Global land area under organic farming rises 37 % since 1999

Jan 15, 2013 12:00 AM

Despite a slight decline between 2009 and 2010, since 1999 the global land area farmed organically has expanded more than three-fold to 37 million hectares.

According to new research conducted by the Worldwatch Institute, regions with the largest certified organic agricultural land in 2010 were Oceania including Australia, New Zealand, and Pacific Island nations (12.1 million hectares); Europe (10 million hectares); and Latin America (8.4 million hectares), write report authors Catherine Ward and Laura Reynolds.

The report establishes organic farming is now established in international standards, and 84 countries had implemented organic regulations by 2010, up from 74 countries in 2009. Definitions vary, but according to the International Federation of Organic Agriculture Movements, organic agriculture is a production system that relies on ecological processes, such as waste recycling, rather than the use of synthetic inputs, such as chemical fertilisers and pesticides.

"Although organic agriculture often produces lower yields on land that has recently been farmed conventionally, it can outperform conventional practices---especially in times of drought---when the land has been farmed organically for a longer time," says Reynolds, a researcher with Worldwatch's Food and Agriculture Program. "Conventional agricultural practices often degrade the environment over both the long and short term through soil erosion, excessive water extraction, and biodiversity loss."

Organic farming has the potential to contribute to sustainable food security by improving nutrition intake and sustaining livelihoods in rural areas, while simultaneously reducing vulnerability to climate change and enhancing biodiversity. Sustainable practices associated with organic farming are relatively labour intensive.

Organic agriculture uses up to 50 per cent less fossil fuel energy than conventional farming, and common organic practices - including rotating crops, applying mulch to empty fields, and maintaining perennial shrubs and trees on farms - also stabilise soils and improve water retention, thus reducing vulnerability to harsh weather patterns. On average, organic farms have 30 per cent higher biodiversity, including birds, insects, and plants, than conventional farms do.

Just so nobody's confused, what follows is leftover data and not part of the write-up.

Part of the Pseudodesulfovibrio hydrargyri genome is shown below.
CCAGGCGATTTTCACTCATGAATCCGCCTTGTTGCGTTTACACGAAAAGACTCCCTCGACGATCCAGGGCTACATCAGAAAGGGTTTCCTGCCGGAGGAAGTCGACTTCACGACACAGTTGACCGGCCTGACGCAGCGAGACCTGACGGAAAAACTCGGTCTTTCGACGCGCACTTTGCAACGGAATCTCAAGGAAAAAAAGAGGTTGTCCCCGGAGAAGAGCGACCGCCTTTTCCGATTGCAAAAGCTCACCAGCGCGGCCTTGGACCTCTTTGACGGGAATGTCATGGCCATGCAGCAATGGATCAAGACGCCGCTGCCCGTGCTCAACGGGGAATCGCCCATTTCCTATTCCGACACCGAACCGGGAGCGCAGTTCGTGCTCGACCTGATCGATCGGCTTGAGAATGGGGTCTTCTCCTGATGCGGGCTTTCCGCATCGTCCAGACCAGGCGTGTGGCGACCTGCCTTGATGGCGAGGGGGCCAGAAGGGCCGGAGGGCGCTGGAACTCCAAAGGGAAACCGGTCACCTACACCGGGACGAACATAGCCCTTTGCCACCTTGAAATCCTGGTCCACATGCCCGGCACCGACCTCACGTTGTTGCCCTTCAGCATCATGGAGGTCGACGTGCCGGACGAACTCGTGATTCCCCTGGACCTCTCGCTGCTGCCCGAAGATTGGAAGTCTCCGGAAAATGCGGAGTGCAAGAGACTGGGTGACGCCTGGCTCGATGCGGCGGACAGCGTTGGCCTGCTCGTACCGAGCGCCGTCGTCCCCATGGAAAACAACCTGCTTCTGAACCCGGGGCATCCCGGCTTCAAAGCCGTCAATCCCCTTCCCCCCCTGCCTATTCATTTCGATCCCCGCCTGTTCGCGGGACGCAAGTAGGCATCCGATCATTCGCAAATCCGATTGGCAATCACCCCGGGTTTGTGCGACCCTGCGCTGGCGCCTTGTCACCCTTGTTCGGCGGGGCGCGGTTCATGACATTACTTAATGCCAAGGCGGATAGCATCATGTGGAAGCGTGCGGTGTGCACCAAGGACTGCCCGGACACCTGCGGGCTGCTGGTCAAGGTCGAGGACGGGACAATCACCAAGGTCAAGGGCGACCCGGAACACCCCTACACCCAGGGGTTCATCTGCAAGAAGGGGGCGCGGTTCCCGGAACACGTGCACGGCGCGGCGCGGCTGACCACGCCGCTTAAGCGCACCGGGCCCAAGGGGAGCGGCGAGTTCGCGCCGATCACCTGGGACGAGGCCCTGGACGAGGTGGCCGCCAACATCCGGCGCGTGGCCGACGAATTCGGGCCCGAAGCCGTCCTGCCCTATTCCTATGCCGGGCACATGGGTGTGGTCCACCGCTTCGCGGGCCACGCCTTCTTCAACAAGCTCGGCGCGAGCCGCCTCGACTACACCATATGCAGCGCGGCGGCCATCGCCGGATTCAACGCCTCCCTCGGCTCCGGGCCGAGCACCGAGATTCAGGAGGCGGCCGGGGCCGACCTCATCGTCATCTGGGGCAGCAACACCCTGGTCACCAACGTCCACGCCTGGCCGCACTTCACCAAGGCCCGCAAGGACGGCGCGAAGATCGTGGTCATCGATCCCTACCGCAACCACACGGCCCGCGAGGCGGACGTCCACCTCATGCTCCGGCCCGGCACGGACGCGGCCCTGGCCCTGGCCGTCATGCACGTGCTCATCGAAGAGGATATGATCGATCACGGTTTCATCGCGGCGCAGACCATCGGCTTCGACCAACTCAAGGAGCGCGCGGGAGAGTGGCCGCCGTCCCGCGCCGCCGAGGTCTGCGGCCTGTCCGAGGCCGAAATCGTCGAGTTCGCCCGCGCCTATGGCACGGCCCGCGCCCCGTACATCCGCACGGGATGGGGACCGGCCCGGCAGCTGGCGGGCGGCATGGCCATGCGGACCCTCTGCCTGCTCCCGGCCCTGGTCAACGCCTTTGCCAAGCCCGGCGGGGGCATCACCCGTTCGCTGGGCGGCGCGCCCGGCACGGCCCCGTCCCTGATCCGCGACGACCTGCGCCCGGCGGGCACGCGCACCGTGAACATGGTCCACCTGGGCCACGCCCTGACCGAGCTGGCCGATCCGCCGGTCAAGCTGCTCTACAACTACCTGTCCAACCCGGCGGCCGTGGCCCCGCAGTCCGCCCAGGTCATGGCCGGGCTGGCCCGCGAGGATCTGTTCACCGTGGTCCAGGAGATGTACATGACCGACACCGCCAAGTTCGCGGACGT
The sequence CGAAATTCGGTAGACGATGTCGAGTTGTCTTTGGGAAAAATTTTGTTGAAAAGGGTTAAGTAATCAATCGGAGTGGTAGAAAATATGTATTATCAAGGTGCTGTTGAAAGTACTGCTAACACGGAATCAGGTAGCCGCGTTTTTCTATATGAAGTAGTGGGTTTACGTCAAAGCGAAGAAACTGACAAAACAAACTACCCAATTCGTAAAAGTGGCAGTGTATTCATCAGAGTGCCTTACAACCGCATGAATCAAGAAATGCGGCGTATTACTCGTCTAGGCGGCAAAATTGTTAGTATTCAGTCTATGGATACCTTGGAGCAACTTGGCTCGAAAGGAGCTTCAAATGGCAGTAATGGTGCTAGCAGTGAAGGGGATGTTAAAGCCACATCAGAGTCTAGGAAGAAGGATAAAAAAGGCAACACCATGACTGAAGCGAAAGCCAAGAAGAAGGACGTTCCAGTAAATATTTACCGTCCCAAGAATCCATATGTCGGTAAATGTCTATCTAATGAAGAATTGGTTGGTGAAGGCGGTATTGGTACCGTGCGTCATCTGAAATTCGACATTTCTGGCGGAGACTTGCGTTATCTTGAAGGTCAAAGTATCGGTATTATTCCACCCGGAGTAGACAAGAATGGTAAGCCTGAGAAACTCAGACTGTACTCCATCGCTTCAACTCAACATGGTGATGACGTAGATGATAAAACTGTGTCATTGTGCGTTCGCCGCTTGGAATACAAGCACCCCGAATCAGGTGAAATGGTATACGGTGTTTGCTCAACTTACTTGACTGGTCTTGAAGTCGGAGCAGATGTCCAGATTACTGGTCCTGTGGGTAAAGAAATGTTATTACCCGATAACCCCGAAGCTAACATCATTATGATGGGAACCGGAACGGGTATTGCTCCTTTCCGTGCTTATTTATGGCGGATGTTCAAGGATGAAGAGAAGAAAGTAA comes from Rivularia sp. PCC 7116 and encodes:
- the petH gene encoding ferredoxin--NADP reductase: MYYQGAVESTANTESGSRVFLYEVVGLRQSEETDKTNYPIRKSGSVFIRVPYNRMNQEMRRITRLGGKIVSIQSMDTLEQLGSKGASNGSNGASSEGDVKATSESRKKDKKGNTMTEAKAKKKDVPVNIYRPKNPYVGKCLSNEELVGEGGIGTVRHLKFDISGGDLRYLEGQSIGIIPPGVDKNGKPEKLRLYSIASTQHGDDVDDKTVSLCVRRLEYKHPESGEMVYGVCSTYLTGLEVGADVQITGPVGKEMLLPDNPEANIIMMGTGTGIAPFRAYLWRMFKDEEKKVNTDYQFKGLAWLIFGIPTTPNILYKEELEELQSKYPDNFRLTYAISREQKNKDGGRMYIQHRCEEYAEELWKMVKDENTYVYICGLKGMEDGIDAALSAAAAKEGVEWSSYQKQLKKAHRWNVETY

Certifications for organic agriculture are increasingly concentrated in wealthier countries. From 2009 to 2010, Europe increased its organic farmland by 9 per cent to 10 million hectares, the largest growth in any region. The United States has lagged behind other countries in adopting sustainable farming methods.

However, when national sales rather than production are considered, however, the US organic industry is one of the fastest-growing industries in the nation, expanding by 9.5 per cent in 2011 to reach $31.5 billion in sales.

Sustainable food production will become increasingly important in developing countries, as the majority of population growth is concentrated in the world's poorest countries. Agriculture in developing countries is often far more labour intensive than in industrial countries, so it is not surprising that approximately 80 percent of the 1.6 million global certified organic farmers live in the developing world.

The countries with the most certified organic producers in 2010 were India (400,551 farmers), Uganda (188,625), and Mexico (128,826). Non-certified organic agriculture in developing countries is practiced by millions of indigenous people, peasants, and small family farms involved in subsistence and local market-oriented production.

Highlights from the report:

  • Despite a decline in organically farmed land in China and India between 2009 and 2010, India's export volume of organic produce increased by 20 per cent.
  • In 2010, the most recent year for which data are available, certified organic farming accounted for approximately 0.9 percent of the world's agricultural land.
  • Africa is home to 3 per cent of the world's certified organic agricultural land, with just over 1 million hectares certified. Asia has 7 percent, with a total of 2.8  million hectares.



Market Research

The International Affairs Institute (IAI) and OCP Policy Center recently launched a new book: The Future of Natural Gas. Markets and Geopolitics.

Cover_242-width

The book is an in-depth analysis of some of the fastest moving gas markets, attempting to define the trends of a resource that will have a decisive role in shaping the global economy and modelling the geopolitical dynamics in the next decades.

Some of the top scholars in the energy sector have contributed to this volume such as Gonzalo Escribano, Director Energy and Climate Change Programme, Elcano Royal Institute, Madrid, Coby van der Linde, Director Clingendael International Energy Programme, The Hague and Houda Ben Jannet Allal, General Director Observatoire Méditerranéen de l’Energie (OME), Paris.

For only €32.50 you have your own copy of The Future of Natural Gas. Markets and Geopolitics. Click here to order now!


 

Upcoming Conferences
« April 2017 »
April
MoTuWeThFrSaSu
1 2
3 4 5 6 7 8 9
10 11 12 13 14 15 16
17 18 19 20 21 22 23
24 25 26 27 28 29 30

Register to announce Your Event

View All Events